Apache, PHP, and MySQL Setup on Windows

For building websites, the most popular major technologies consist of the Apache web server, the MySQL database management system, and the PHP web scripting language — a trio sometimes referred to by the acronym "AMP". (Incidentally, the "P" can alternatively mean Perl or Python.) When hosted on a Linux computer, the complete combination is known as "LAMP", a.k.a. a "LAMP stack". On a Windows computer, the quartet of technologies is "WAMP", which is what I am currently using on my own computer for building websites.

Why the popularity of Apache, MySQL, and PHP? Individually, each one is powerful, free, and open source. When combined together, they work well for running websites. Their usage has continually increased, because as more developers adopt this toolset, they create and publish more helpful tools and documentation, in turn making this option even more attractive to people getting started in this field.

Regardless of whether you choose to do your web development on remote servers, or prefer working locally on your own machine (which is arguably better), you will first need to install these components on the target computer. Other articles of mine detail how to install Apache, MySQL, and PHP. This article will show you how to use all of them together for local web development, and assumes that you have installed all three of them successfully. (All of these articles view the installation and configuration processes from the perspective of the Windows operating system, but should also be valuable to anyone setting up a development environment on a Linux or Mac OS machine.)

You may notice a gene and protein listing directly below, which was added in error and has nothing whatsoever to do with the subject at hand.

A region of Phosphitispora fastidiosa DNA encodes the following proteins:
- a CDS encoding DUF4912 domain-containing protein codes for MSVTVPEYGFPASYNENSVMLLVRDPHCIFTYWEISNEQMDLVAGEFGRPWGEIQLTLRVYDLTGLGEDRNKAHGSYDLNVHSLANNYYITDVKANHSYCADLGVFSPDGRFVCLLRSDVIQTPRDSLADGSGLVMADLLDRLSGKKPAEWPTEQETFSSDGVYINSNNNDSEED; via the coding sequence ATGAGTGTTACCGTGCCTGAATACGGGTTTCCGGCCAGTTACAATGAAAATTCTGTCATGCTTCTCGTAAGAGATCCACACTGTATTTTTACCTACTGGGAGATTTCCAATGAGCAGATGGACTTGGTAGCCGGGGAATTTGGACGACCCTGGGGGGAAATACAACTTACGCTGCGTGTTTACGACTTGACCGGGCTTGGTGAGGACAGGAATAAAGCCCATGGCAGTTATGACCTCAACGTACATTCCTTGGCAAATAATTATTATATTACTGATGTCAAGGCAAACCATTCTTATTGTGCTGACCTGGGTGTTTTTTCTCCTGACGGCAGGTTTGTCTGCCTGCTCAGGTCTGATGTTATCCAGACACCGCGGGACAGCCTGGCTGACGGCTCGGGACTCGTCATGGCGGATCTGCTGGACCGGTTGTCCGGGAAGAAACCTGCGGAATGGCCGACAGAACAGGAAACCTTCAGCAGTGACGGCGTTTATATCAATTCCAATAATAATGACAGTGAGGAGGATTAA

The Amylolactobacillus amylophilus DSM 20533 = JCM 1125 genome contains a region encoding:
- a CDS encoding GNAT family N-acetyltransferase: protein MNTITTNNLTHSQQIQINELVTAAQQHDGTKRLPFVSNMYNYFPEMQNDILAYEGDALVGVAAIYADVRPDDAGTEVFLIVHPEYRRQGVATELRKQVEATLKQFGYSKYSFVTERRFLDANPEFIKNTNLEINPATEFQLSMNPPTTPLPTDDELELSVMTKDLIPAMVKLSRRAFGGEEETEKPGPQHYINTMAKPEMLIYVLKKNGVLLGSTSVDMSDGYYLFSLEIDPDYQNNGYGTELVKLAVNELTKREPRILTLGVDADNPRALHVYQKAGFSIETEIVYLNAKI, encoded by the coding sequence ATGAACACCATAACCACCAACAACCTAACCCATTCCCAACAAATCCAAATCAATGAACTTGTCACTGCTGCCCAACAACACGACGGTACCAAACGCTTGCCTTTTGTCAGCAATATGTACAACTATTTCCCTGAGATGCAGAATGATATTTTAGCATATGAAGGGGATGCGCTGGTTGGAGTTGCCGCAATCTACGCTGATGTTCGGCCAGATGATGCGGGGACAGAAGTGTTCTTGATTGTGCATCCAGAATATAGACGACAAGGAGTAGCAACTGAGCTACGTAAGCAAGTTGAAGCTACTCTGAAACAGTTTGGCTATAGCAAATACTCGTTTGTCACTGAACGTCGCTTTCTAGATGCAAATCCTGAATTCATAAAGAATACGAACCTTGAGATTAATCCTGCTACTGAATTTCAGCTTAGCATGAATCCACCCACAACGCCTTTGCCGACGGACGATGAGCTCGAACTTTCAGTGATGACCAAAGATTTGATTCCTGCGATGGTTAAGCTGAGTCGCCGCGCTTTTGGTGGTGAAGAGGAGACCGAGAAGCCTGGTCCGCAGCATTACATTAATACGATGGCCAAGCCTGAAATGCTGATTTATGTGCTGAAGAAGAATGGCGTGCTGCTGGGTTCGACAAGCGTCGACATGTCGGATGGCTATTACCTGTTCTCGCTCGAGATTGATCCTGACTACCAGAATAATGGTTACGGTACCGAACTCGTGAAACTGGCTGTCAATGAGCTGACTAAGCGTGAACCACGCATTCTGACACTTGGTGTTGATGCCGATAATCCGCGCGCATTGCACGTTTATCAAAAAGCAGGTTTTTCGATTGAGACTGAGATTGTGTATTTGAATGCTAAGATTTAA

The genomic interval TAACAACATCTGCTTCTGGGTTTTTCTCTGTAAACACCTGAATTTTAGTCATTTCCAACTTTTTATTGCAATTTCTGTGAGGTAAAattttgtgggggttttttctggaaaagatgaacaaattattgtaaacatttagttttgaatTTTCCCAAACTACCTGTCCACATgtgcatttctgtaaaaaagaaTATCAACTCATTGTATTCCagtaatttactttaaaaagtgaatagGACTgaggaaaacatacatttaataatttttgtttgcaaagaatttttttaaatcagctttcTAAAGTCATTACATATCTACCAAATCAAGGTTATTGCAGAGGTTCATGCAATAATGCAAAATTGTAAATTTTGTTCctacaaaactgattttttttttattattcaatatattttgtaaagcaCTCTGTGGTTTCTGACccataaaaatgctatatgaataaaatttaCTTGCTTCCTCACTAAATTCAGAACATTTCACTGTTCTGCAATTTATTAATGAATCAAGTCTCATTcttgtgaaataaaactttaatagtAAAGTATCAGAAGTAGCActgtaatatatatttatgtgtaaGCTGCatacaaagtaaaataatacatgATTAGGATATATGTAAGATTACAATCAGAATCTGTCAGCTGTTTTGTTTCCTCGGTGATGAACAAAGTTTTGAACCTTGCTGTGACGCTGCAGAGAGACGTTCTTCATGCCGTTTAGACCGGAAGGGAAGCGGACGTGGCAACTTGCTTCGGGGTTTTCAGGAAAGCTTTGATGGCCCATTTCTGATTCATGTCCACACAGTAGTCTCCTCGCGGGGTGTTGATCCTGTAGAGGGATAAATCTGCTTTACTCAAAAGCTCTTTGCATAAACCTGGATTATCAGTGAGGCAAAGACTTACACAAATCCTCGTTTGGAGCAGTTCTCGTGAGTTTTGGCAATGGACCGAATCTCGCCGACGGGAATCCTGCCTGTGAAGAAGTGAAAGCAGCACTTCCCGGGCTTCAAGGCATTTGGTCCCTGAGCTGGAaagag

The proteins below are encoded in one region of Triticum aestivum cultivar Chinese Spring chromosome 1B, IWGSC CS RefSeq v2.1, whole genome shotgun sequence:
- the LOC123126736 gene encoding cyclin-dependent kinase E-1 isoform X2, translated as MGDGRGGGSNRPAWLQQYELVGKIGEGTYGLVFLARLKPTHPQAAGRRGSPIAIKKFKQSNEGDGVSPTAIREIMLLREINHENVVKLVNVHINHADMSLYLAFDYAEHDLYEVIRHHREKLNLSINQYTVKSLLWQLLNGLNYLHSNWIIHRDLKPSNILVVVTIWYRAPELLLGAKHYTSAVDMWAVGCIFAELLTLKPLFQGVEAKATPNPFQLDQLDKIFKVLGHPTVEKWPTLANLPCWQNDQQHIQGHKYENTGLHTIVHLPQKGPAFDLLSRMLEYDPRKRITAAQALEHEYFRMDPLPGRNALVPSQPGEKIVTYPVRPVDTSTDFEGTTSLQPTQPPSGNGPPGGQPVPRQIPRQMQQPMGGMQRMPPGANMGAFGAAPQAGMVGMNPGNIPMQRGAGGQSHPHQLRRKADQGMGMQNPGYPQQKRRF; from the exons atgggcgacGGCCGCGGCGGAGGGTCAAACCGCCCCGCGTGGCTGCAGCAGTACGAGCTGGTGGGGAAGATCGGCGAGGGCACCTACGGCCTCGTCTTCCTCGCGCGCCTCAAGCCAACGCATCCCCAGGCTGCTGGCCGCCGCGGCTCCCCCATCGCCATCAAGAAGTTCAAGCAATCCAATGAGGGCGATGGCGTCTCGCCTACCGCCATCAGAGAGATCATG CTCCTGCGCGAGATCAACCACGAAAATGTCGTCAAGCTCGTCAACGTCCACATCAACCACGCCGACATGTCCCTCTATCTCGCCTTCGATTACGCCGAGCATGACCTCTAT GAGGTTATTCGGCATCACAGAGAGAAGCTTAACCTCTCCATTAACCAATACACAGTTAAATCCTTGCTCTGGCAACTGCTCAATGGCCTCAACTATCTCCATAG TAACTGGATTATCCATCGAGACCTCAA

Apache and PHP

The Apache web server is able to render PHP-generated web pages by loading a PHP module, which is controlled by the Apache configuration file, httpd.conf, located in the configuration directory (which in this article, and the aforesaid Apache installation article, is C:\_a\Apache). It is advisable to group all of your additions at the bottom of the file:

LoadModule php5_module "C:/_a/PHP/php5apache2_4.dll"
PHPIniDir "C:/_a/PHP/"
AddHandler application/x-httpd-php .php

Find the line that sets the value of DirectoryIndex, which specifies which files, and in which order, Apache searches for when given a directory path and no filename. Add index.php before or after the index.html (here the latter):

DirectoryIndex index.html index.php

If you plan on using a content management system (CMS) or any other framework that uses search-engine-friendly (SEF) URLs, then you will need to link in the shared object file required for URL rewriting. Uncomment the line of code that reads:

LoadModule rewrite_module modules/mod_rewrite.so

Similarly, PHP needs to be configured to work with Apache. In the PHP installation directory (in this article, C:\_a\PHP), copy or rename the file php.ini-development to php.ini.

Find the line that sets the value of extension_dir, which is the path (relative or absolute) to the directory containing the PHP dynamic library files. Uncomment it, resulting in:

extension_dir = "ext"

This relative value is adequate if you also add the PHP installation directory to the Windows environment variable Path ("Control Panel" > "System" > "Advanced System Settings" > "Environment Variables" > "System variables" > "Path"). If for whatever reason you choose not to modify the Windows Path variable, then extension_dir will need to be set to the absolute PHP path (in this tutorial C:\_a\PHP\ext).